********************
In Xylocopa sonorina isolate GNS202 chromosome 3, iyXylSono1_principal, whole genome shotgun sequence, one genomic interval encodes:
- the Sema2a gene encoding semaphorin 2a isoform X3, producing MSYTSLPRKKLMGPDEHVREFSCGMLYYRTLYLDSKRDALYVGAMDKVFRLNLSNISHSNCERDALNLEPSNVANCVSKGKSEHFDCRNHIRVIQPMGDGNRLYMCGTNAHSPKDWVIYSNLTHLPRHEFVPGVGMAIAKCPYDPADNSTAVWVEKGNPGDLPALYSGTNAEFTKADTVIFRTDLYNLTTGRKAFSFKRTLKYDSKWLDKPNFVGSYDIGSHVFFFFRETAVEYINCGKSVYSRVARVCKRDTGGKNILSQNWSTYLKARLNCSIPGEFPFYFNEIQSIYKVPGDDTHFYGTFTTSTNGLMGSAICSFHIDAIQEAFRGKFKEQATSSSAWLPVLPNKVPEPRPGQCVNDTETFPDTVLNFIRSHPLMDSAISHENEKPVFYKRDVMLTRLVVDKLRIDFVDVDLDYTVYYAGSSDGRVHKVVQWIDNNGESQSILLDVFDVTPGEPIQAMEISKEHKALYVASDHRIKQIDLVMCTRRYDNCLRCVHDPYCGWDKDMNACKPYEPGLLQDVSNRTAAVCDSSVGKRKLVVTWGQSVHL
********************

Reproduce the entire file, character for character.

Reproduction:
In Xylocopa sonorina isolate GNS202 chromosome 3, iyXylSono1_principal, whole genome shotgun sequence, one genomic interval encodes:
- the Sema2a gene encoding semaphorin 2a isoform X3, producing MSYTSLPRKKLMGPDEHVREFSCGMLYYRTLYLDSKRDALYVGAMDKVFRLNLSNISHSNCERDALNLEPSNVANCVSKGKSEHFDCRNHIRVIQPMGDGNRLYMCGTNAHSPKDWVIYSNLTHLPRHEFVPGVGMAIAKCPYDPADNSTAVWVEKGNPGDLPALYSGTNAEFTKADTVIFRTDLYNLTTGRKAFSFKRTLKYDSKWLDKPNFVGSYDIGSHVFFFFRETAVEYINCGKSVYSRVARVCKRDTGGKNILSQNWSTYLKARLNCSIPGEFPFYFNEIQSIYKVPGDDTHFYGTFTTSTNGLMGSAICSFHIDAIQEAFRGKFKEQATSSSAWLPVLPNKVPEPRPGQCVNDTETFPDTVLNFIRSHPLMDSAISHENEKPVFYKRDVMLTRLVVDKLRIDFVDVDLDYTVYYAGSSDGRVHKVVQWIDNNGESQSILLDVFDVTPGEPIQAMEISKEHKALYVASDHRIKQIDLVMCTRRYDNCLRCVHDPYCGWDKDMNACKPYEPGLLQDVSNRTAAVCDSSVGKRKLVVTWGQSVHL